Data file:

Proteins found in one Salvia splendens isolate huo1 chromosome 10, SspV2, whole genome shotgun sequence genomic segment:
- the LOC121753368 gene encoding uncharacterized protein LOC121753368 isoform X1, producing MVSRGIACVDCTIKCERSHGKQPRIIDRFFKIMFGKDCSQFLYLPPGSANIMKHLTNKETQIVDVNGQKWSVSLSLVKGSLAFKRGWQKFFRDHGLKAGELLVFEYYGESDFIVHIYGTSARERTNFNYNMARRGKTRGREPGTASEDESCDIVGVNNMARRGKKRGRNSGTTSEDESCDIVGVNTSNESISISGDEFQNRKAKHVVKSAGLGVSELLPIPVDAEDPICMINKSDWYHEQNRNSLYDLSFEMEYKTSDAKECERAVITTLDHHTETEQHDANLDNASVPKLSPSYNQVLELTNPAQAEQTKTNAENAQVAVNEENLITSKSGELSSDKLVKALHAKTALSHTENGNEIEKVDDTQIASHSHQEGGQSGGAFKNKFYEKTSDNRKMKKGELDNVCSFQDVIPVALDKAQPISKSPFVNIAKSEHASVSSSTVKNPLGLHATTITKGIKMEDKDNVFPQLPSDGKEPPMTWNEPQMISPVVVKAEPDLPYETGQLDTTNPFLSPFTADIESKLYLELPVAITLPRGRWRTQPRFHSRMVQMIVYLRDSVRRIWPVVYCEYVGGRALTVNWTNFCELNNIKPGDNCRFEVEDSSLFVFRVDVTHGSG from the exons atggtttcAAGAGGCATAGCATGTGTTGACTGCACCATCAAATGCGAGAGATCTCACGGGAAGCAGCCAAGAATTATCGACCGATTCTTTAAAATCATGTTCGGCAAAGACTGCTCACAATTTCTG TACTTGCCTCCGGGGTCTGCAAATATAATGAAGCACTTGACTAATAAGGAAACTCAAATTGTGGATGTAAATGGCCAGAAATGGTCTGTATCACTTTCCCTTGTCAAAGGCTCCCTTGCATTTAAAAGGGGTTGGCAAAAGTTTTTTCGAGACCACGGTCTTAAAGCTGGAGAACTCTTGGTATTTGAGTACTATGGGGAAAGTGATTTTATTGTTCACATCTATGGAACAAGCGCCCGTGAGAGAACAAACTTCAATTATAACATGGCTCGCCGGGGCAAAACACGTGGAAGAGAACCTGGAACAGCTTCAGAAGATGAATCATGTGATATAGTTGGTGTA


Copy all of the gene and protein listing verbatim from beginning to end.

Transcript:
Proteins found in one Salvia splendens isolate huo1 chromosome 10, SspV2, whole genome shotgun sequence genomic segment:
- the LOC121753368 gene encoding uncharacterized protein LOC121753368 isoform X1, producing MVSRGIACVDCTIKCERSHGKQPRIIDRFFKIMFGKDCSQFLYLPPGSANIMKHLTNKETQIVDVNGQKWSVSLSLVKGSLAFKRGWQKFFRDHGLKAGELLVFEYYGESDFIVHIYGTSARERTNFNYNMARRGKTRGREPGTASEDESCDIVGVNNMARRGKKRGRNSGTTSEDESCDIVGVNTSNESISISGDEFQNRKAKHVVKSAGLGVSELLPIPVDAEDPICMINKSDWYHEQNRNSLYDLSFEMEYKTSDAKECERAVITTLDHHTETEQHDANLDNASVPKLSPSYNQVLELTNPAQAEQTKTNAENAQVAVNEENLITSKSGELSSDKLVKALHAKTALSHTENGNEIEKVDDTQIASHSHQEGGQSGGAFKNKFYEKTSDNRKMKKGELDNVCSFQDVIPVALDKAQPISKSPFVNIAKSEHASVSSSTVKNPLGLHATTITKGIKMEDKDNVFPQLPSDGKEPPMTWNEPQMISPVVVKAEPDLPYETGQLDTTNPFLSPFTADIESKLYLELPVAITLPRGRWRTQPRFHSRMVQMIVYLRDSVRRIWPVVYCEYVGGRALTVNWTNFCELNNIKPGDNCRFEVEDSSLFVFRVDVTHGSG from the exons atggtttcAAGAGGCATAGCATGTGTTGACTGCACCATCAAATGCGAGAGATCTCACGGGAAGCAGCCAAGAATTATCGACCGATTCTTTAAAATCATGTTCGGCAAAGACTGCTCACAATTTCTG TACTTGCCTCCGGGGTCTGCAAATATAATGAAGCACTTGACTAATAAGGAAACTCAAATTGTGGATGTAAATGGCCAGAAATGGTCTGTATCACTTTCCCTTGTCAAAGGCTCCCTTGCATTTAAAAGGGGTTGGCAAAAGTTTTTTCGAGACCACGGTCTTAAAGCTGGAGAACTCTTGGTATTTGAGTACTATGGGGAAAGTGATTTTATTGTTCACATCTATGGAACAAGCGCCCGTGAGAGAACAAACTTCAATTATAACATGGCTCGCCGGGGCAAAACACGTGGAAGAGAACCTGGAACAGCTTCAGAAGATGAATCATGTGATATAGTTGGTGTA